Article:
Bray and Morley predicted that the Supreme Court will sooner than later rein in nationwide injunctions in cases brought by state or local officials. U.S. Attorney General Jeff Sessions is pushing hard for that outcome. His Justice Department earlier this month persuaded the 7th Circuit Court of Appeals to consider the scope of a nationwide injunction issued in Chicago’s challenge to DOJ’s policy of denying some funding to sanctuary cities. On Tuesday, the appeals court temporarily stayed the injunction for cities and states other than Chicago, which was the only plaintiff in the case.
That stay doesn’t necessarily mean the 7th Circuit will end up deciding judges can’t issue nationwide injunctions, said Bray, but it shows “continued suspicion as the 7th Circuit takes account of what’s happening at the Supreme Court.” The appeals court, he said, wants to make sure that when the Supreme Court ultimately decides the proper scope of injunctions in cases like Chicago’s, it has a fully developed record. “The national injunction,” Bray said in a blog post at Volokh Conspiracy, “is moving from a simmer to a boil.”
Let’s assume Bray and Morley have read the tea leaves correctly and the Supreme Court is poised to restrict the scope of nationwide injunctions in cases by state and local officials challenging White House policies. Does that mean the end of broad prohibitions on potentially unconstitutional presidential actions?
It does not – and here’s where the ACLU’s class action strategy comes in.
The controversy over injunctions in AG suits arises when trial judges impose their orders on people who aren’t part of the cases before them. But when judges issue classwide injunctions, everyone covered by their orders is before them, either as a defendant or as a member of the class. That is a crucial distinction, said Notre Dame prof Bray. “Class actions are a much better vehicle” for national injunctions, he said. “The whole class is legally represented in court.”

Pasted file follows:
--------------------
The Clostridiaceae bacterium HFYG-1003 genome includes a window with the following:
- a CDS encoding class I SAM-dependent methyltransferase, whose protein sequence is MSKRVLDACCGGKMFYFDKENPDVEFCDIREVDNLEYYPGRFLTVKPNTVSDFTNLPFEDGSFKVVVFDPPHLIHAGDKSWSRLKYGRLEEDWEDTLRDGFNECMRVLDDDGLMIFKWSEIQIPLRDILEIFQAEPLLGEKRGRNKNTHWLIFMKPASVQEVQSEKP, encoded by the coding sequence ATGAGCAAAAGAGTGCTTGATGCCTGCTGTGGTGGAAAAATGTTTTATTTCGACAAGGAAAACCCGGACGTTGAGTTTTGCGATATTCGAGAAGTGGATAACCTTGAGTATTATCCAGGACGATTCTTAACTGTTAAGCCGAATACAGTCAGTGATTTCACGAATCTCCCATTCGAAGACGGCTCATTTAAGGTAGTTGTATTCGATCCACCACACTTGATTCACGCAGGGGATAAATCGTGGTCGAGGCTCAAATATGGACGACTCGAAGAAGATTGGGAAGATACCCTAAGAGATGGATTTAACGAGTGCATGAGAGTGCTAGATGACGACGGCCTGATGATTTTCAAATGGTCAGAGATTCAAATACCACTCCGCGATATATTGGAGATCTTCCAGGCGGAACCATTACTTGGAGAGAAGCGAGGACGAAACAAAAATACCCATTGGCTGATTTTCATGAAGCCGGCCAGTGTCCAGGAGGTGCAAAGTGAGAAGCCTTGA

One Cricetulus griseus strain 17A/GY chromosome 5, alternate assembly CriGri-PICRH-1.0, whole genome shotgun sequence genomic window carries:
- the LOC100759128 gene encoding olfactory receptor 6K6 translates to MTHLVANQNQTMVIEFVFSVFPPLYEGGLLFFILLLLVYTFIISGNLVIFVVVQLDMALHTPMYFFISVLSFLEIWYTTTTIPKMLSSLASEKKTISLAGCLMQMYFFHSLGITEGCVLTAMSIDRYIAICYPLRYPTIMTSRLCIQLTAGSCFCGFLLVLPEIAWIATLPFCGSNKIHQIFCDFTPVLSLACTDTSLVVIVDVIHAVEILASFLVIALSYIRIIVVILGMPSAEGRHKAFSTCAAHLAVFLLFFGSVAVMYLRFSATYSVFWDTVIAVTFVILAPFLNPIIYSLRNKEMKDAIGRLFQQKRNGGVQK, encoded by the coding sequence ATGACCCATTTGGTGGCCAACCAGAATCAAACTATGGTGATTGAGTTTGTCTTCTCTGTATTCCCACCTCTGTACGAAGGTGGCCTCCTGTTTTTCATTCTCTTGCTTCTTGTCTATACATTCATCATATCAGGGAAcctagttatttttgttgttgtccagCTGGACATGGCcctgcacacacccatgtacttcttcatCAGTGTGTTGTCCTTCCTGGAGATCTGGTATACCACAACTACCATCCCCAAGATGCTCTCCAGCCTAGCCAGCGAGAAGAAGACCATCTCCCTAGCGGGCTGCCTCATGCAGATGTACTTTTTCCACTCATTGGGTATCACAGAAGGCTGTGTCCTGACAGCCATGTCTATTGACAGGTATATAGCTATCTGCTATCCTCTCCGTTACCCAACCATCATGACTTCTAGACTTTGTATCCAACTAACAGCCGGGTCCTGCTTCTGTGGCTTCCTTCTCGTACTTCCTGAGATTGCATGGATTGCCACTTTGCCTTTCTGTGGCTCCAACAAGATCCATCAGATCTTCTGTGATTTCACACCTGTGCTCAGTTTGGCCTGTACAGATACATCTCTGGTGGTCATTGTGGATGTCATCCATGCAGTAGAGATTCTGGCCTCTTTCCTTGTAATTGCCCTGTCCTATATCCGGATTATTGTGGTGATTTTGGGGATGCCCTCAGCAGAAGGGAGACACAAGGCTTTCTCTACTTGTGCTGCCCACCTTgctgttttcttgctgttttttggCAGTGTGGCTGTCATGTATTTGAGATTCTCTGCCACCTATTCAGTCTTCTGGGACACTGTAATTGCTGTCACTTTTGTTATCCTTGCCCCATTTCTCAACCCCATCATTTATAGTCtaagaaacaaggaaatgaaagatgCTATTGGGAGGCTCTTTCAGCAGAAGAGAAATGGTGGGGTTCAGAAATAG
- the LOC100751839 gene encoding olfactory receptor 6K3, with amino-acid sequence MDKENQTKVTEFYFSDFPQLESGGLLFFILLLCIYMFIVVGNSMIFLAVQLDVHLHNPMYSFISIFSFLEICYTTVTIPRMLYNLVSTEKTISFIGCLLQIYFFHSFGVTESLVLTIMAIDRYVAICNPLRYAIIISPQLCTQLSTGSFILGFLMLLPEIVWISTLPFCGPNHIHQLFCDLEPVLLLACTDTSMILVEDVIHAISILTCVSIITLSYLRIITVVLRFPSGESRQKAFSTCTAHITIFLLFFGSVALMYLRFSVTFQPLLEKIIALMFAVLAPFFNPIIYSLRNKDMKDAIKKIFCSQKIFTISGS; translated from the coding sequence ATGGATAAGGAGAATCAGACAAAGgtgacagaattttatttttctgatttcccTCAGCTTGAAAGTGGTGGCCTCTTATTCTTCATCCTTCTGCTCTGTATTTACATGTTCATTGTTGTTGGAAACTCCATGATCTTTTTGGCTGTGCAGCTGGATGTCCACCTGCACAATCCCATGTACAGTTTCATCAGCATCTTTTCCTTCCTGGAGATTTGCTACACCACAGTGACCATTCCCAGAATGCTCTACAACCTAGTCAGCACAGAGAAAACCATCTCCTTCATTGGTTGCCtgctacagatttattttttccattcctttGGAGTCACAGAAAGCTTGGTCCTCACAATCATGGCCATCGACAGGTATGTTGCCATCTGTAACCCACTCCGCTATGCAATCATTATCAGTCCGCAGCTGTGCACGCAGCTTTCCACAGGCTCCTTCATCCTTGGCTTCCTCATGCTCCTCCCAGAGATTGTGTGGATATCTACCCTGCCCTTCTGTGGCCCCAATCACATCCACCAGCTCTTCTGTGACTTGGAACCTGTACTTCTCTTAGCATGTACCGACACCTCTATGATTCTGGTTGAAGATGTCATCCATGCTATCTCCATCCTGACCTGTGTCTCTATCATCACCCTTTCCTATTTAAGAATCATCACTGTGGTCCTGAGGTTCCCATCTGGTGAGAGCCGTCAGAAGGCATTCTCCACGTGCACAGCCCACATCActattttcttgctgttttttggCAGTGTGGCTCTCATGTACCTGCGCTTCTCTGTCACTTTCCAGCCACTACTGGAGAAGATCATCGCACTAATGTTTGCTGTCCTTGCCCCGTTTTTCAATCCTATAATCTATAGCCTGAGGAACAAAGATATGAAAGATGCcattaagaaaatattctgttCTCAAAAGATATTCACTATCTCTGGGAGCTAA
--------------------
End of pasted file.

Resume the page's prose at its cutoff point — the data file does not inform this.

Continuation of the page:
Law professor Alexandra Lahav of the University of Connecticut, a class action procedure expert, told me that civil rights advocates have been relied on sweeping class action injunctions to challenge state and federal policies since before the modern federal rules of procedure for class actions were adopted in 1966. In fact, according to a post Lahav and three other law profs wrote for the Harvard Law Review last month, the class action rules were drafted with these cases in mind, “to address precisely the scenario where a government policy systematically denies a group of plaintiffs a meaningful opportunity to vindicate their rights.”
Due process challenges against government agencies – exactly like the ACLU’s family separation case – have been considered particularly appropriate for sweeping class action treatment, the profs wrote, because “they often raise generic questions about how uniform hearing procedures impact a group of people who depend on them for relief.”
Moreover, as Florida State professor Morley told me, the Supreme Court has blessed the use of a nationwide class action injunction. In 1979’s Califano v. Yamasaki, the justices said in case involving due process claims by certain Social Security recipients denied a hearing that it’s within trial judges’ discretion to certify nationwide classes.
The court may yet have more to say on the propriety of national class action injunctions. Lahav and her colleagues, for instance, wrote the Harvard blog post in response to dicta from Justice Samuel Alito in February’s Jennings v. Rodriguez. In the Jennings case, the Supreme Court reviewed a class action by immigrants challenging indefinite detention following deportation orders. The court said reversed a 9th Circuit ruling that limited detention without a hearing to six months and remanded the case. In dicta at the end of his majority opinion, Justice Alito said that on remand, the lower courts should reconsider whether the class action for injunctive relief “is an appropriate way to resolve respondents' Due Process Clause claims” in light of the Supreme Court’s tightened standards for certification of classes in cases seeking monetary damages. And Morley believes the court’s 1984 precedent in U.S. v. Mendoza, a case addressing the preclusive effect of previous rulings on the constitutionality of government policies, already discourages nationwide class action injunctions.
That’s obviously a fight for another day and another court. For the time being, Trump challengers have both nationwide and classwide injunctions at their disposal, and if they lose the former, they can continue to rely on the latter.